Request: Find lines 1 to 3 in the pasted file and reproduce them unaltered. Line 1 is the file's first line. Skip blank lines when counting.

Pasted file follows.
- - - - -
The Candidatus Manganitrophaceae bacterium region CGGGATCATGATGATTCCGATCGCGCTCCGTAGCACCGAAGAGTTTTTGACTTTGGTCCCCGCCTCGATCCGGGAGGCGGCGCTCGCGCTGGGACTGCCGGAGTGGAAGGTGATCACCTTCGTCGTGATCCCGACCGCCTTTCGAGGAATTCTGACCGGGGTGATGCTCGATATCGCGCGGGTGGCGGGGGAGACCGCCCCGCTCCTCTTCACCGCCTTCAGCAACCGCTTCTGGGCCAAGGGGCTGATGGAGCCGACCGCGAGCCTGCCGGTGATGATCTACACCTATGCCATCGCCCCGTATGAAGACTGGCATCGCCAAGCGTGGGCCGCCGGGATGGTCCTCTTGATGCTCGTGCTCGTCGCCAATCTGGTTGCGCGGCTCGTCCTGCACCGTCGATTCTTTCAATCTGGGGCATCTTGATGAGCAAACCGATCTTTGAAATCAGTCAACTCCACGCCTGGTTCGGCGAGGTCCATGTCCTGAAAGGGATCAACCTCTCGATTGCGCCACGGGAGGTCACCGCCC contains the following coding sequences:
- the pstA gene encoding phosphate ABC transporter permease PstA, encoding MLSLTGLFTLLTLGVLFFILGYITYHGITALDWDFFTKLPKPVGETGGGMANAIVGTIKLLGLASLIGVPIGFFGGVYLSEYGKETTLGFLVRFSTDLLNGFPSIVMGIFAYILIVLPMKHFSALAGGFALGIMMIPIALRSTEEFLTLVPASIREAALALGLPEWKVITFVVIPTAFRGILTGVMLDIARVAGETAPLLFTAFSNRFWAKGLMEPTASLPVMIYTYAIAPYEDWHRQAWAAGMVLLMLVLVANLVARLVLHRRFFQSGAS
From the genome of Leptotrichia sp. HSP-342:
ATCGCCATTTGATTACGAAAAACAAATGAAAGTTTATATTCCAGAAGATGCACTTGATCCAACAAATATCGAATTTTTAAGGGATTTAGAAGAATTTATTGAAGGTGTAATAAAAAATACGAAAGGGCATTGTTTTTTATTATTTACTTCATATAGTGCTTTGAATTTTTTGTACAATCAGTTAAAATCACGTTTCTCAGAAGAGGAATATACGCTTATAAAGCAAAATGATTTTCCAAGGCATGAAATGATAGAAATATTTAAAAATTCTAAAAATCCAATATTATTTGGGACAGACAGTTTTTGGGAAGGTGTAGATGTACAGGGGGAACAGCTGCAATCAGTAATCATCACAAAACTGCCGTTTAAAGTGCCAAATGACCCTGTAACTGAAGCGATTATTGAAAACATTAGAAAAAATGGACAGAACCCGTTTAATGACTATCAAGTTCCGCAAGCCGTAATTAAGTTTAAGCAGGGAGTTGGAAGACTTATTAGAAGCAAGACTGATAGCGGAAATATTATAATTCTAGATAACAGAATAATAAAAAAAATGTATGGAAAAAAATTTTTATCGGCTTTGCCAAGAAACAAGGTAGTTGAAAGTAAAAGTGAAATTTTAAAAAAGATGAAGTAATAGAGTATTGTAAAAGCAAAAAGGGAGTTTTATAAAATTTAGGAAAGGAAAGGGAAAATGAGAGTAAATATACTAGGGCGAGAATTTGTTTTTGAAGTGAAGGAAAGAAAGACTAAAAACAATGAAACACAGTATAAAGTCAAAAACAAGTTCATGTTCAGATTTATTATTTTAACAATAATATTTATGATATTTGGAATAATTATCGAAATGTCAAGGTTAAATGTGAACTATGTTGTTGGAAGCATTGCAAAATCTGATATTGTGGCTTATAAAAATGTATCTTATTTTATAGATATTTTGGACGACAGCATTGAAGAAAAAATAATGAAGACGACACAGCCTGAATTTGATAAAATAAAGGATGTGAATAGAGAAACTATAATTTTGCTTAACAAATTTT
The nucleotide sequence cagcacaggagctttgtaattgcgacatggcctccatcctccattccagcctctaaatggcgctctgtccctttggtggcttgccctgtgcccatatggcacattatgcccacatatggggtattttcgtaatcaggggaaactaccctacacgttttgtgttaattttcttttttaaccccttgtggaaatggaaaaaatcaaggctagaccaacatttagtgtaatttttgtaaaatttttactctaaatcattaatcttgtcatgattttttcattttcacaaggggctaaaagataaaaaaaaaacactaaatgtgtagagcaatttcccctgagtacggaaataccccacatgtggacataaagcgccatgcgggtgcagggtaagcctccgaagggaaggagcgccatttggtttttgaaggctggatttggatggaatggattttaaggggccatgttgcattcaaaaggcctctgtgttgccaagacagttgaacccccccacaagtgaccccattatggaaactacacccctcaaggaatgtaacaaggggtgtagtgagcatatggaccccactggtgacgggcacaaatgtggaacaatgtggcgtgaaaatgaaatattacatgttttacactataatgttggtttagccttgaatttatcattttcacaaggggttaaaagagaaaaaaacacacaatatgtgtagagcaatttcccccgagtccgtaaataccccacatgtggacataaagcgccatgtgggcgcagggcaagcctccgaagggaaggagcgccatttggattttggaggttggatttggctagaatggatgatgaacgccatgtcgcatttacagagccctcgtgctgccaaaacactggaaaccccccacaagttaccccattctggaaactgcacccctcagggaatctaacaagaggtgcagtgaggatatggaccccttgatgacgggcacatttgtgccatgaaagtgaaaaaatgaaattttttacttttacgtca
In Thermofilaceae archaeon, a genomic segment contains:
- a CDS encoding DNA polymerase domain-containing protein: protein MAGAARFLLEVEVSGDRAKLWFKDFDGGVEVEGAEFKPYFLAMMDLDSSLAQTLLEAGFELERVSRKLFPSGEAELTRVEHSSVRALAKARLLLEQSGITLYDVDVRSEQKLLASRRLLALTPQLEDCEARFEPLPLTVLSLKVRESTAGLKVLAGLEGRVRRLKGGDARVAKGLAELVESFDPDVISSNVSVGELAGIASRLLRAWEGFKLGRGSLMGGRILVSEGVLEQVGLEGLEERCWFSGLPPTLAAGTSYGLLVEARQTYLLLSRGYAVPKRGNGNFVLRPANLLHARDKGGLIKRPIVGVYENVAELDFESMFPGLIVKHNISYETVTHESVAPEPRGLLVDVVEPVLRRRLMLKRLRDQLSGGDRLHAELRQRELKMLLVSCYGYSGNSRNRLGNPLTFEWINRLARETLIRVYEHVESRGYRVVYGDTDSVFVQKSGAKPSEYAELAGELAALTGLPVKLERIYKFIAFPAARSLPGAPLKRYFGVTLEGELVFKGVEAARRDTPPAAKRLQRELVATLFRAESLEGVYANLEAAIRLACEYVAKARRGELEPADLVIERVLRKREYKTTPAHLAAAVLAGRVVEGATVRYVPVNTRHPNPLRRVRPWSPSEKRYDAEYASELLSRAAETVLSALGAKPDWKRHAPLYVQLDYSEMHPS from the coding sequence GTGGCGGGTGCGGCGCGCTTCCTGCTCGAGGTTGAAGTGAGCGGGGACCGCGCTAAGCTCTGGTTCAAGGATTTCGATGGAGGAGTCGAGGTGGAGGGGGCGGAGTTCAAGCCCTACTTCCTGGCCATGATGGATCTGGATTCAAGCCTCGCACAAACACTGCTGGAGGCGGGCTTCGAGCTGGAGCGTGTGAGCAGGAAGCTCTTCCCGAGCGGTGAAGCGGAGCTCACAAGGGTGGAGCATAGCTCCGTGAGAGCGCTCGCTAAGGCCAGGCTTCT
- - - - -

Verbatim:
The Candidatus Manganitrophaceae bacterium region CGGGATCATGATGATTCCGATCGCGCTCCGTAGCACCGAAGAGTTTTTGACTTTGGTCCCCGCCTCGATCCGGGAGGCGGCGCTCGCGCTGGGACTGCCGGAGTGGAAGGTGATCACCTTCGTCGTGATCCCGACCGCCTTTCGAGGAATTCTGACCGGGGTGATGCTCGATATCGCGCGGGTGGCGGGGGAGACCGCCCCGCTCCTCTTCACCGCCTTCAGCAACCGCTTCTGGGCCAAGGGGCTGATGGAGCCGACCGCGAGCCTGCCGGTGATGATCTACACCTATGCCATCGCCCCGTATGAAGACTGGCATCGCCAAGCGTGGGCCGCCGGGATGGTCCTCTTGATGCTCGTGCTCGTCGCCAATCTGGTTGCGCGGCTCGTCCTGCACCGTCGATTCTTTCAATCTGGGGCATCTTGATGAGCAAACCGATCTTTGAAATCAGTCAACTCCACGCCTGGTTCGGCGAGGTCCATGTCCTGAAAGGGATCAACCTCTCGATTGCGCCACGGGAGGTCACCGCCC contains the following coding sequences:
- the pstA gene encoding phosphate ABC transporter permease PstA, encoding MLSLTGLFTLLTLGVLFFILGYITYHGITALDWDFFTKLPKPVGETGGGMANAIVGTIKLLGLASLIGVPIGFFGGVYLSEYGKETTLGFLVRFSTDLLNGFPSIVMGIFAYILIVLPMKHFSALAGGFALGIMMIPIALRSTEEFLTLVPASIREAALALGLPEWKVITFVVIPTAFRGILTGVMLDIARVAGETAPLLFTAFSNRFWAKGLMEPTASLPVMIYTYAIAPYEDWHRQAWAAGMVLLMLVLVANLVARLVLHRRFFQSGAS
From the genome of Leptotrichia sp. HSP-342: